What is Demarcation in Psychology?

The demarcation problem in psychology examines the boundaries between science, pseudoscience, and other products of human activity, like art, and literature, and beliefs. This brings us to the question, what is demarcation in psychology? Both philosophers and scientists have tried to distinguish the differences of their various perspectives to knowledge, at least, using the tape measure of psychology.

These gulfs are however what we come to understand as demarcation even though this understanding must go far beyond this.

What is Demarcation in Psychology?

The curiosity to know beyond the boundaries of mere opinions and cultures that are never based on facts is what now drives the need to want to know exactly what is demarcation in psychology?

Demarcation is about how and where to draw the lines around science. A form of this problem, known as the generalized problem of demarcation subsumes all three cases of science and non-science, science and pseudoscience, and science and religion.

 It also refers to a dispute in philosophy of science concerning how to distinguish between the various categories. This had started since when science and religion had already become independent of one another to a great extent.

Etymology of the Demarcation Problem

The entire history of scientific development as a war against religion. Hence, the relationship between science and religion has been more complicated.

Before the creation of this borderline, some scientists were very religious, and religion was often a chief motivator and sponsor of scientific investigation. But towards the end of the 19th century, science and religion came to be seen by the public as being increasingly at odds, a gradual phenomenon which came to a head around the debates over the work on evolution produced by Charles Darwin.

The new conception of science as something not only independent from religion, but actually opposed to it raised the inevitable question of what separates the two.

Falsificationism Problem in Demarcation

Yet another popular approach, often associated with the philosopher Karl Popper, is that sciences must make predictions that are falsifiable, meaning that they can at least potentially be proven wrong.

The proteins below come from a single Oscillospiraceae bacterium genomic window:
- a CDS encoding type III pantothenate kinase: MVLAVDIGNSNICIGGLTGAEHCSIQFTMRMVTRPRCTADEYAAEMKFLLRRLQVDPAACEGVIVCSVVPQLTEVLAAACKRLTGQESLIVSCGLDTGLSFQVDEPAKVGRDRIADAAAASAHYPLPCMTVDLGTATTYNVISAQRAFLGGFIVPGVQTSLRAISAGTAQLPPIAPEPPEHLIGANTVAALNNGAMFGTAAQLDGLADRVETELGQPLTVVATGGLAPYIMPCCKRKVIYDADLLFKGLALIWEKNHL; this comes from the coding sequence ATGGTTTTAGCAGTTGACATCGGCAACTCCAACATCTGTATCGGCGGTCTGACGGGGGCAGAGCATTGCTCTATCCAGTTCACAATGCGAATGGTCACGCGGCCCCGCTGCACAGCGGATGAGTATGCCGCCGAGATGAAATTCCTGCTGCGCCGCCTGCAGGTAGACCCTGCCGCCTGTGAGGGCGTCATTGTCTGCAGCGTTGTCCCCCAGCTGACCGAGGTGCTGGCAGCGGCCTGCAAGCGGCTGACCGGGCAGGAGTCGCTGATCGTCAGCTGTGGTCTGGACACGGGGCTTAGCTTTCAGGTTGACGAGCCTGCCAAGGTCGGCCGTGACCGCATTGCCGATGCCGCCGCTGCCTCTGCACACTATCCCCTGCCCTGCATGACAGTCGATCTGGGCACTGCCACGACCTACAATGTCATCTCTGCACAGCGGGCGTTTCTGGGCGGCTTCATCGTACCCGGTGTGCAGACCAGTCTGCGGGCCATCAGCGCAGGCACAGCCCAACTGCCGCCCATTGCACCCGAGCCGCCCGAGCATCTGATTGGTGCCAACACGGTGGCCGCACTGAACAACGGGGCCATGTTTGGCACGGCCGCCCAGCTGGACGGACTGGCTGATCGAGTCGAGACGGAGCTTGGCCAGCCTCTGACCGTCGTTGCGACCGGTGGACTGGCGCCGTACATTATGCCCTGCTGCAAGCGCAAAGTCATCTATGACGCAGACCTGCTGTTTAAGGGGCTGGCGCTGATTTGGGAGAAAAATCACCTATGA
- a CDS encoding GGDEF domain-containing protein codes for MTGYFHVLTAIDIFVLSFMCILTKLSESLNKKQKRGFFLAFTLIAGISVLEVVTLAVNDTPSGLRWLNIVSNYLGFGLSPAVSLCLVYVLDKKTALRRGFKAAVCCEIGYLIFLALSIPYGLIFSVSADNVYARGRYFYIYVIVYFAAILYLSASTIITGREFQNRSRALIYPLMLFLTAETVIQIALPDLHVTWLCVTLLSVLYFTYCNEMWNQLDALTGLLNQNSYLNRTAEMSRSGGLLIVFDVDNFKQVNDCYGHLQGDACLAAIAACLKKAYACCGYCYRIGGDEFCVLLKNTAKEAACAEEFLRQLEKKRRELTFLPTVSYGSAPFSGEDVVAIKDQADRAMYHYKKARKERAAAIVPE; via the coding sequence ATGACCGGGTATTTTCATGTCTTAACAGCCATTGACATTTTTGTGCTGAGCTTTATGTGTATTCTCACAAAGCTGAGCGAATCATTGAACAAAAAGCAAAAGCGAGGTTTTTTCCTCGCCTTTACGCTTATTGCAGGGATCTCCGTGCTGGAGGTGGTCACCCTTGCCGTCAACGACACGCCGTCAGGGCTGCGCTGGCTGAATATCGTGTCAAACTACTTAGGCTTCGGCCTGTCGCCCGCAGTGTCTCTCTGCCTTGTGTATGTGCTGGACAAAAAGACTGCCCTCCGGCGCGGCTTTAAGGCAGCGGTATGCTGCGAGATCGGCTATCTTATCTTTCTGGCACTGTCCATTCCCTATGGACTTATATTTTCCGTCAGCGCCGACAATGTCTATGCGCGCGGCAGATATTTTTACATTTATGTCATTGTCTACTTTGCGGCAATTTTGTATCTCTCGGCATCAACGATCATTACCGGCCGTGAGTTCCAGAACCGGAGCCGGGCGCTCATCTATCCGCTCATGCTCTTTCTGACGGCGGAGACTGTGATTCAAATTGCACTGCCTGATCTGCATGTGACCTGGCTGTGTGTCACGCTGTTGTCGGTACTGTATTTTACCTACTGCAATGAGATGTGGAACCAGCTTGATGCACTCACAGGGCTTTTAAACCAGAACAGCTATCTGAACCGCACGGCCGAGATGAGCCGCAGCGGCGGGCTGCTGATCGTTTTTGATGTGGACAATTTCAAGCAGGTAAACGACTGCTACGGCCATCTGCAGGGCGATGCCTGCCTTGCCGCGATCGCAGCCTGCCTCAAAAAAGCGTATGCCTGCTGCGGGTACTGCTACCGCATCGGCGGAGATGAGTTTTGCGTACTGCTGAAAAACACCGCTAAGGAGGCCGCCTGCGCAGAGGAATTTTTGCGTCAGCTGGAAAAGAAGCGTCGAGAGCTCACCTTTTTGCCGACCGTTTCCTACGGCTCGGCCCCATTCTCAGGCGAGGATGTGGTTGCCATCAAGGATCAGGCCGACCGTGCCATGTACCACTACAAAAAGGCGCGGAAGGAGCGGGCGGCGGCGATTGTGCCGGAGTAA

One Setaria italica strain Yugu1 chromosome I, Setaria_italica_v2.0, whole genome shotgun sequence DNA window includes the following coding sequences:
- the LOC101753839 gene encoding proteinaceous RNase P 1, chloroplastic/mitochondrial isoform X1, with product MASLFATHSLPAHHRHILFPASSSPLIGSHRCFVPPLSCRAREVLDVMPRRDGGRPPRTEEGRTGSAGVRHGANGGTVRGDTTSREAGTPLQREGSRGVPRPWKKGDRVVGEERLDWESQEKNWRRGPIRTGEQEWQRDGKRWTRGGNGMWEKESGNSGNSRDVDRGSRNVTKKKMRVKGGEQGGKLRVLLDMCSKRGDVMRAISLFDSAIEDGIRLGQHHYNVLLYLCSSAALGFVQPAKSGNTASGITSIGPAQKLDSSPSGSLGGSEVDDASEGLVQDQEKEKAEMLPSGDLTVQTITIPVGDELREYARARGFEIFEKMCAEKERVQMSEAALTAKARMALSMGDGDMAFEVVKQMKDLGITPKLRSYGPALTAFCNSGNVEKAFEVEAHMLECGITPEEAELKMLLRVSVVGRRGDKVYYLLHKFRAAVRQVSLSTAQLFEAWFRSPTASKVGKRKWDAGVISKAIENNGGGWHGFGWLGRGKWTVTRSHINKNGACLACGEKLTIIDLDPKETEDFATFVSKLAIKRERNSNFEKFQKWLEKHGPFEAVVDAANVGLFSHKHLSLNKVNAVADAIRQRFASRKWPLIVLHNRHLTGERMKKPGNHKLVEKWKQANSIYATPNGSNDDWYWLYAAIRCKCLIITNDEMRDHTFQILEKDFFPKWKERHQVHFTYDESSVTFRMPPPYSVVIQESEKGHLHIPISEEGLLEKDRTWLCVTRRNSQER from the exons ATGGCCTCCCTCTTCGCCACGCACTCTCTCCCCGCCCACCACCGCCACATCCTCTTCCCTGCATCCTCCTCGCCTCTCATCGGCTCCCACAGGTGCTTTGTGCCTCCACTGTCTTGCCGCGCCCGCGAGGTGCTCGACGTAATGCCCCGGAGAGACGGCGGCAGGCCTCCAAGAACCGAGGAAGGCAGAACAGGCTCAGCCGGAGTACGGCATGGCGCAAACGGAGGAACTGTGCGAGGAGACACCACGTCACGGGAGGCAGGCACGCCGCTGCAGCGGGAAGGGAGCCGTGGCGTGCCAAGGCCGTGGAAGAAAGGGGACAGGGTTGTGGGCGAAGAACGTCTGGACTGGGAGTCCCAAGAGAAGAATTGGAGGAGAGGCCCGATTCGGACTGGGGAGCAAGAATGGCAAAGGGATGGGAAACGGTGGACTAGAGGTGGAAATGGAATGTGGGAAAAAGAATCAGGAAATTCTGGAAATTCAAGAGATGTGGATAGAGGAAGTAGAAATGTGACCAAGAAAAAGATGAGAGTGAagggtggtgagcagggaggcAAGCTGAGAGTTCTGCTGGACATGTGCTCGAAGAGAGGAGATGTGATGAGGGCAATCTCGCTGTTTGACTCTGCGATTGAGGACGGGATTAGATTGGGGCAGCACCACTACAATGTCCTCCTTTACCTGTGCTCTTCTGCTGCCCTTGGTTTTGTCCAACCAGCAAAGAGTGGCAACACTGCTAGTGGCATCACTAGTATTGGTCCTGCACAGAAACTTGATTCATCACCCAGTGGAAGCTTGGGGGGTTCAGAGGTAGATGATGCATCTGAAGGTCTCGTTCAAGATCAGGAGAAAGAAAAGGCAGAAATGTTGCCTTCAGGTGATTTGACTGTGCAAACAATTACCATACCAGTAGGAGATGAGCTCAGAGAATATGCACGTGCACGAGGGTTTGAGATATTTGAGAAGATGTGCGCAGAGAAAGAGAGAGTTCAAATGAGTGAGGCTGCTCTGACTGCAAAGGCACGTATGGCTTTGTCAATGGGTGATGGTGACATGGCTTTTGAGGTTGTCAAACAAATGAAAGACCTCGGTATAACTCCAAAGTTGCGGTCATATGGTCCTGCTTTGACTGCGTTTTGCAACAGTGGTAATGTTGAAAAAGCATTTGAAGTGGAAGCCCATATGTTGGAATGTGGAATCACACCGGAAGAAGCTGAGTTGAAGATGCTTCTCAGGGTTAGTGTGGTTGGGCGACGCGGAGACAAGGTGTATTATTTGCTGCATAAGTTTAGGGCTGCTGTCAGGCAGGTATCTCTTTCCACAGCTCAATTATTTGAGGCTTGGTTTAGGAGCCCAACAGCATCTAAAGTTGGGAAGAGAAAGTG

If a theory or explanation can never be proven wrong, either because it is too vague or because it is consistent with any possible outcome, then by this criterion it is said to be unfalsifiable and hence unscientific.

Though useful as a good rule of thumb, falsificationism has been criticized both for ruling out things that it shouldn’t be excluded, and also for failing to rule out things that should be excluded.

In the first case, historians of science have demonstrated how repeatedly throughout history scientists often do not reject hypotheses or theories that are apparently falsified by observation, but instead adapt their theories to account for the phenomena, or posit new causes to explain the discrepancies. For example, irregularities in the orbit of Uranus, which could have been viewed as a ‘falsification’ of Newton’s theory of gravity, instead led astronomers to correctly predict the existence of the hitherto unknown planet of Neptune.

In the second case, certain disciples such as palmistry or astrology often make predictions which are, at least in principle, falsifiable, yet nevertheless their insensitivity to the outcome of such tests leads them to be widely considered as pseudoscience. For such reasons, Popper’s theory of falsificationism does not seem to tell the whole story about what makes a field scientific.

Some philosophers of science have responded to the difficulties in resolving the demarcation problem by arguing that science is not really anything ‘special’ at all; rather it is simply part of the more general activity of studying the world by use of careful reasoning and evidence, a view which renders science as essentially continuous with, and not fundamentally different to, history, literature, or even philosophy.

Others argue that science does have key distinguishing characteristics, and have articulated various increasingly sophisticated theories as to what property or collection of properties are definitive of science. Despite such lack of agreement, however, some knowledge of the varying perspectives concerning the demarcation problem is valuable in facilitating a more nuanced understanding of science, and in evaluating the merit of particular scientific findings.

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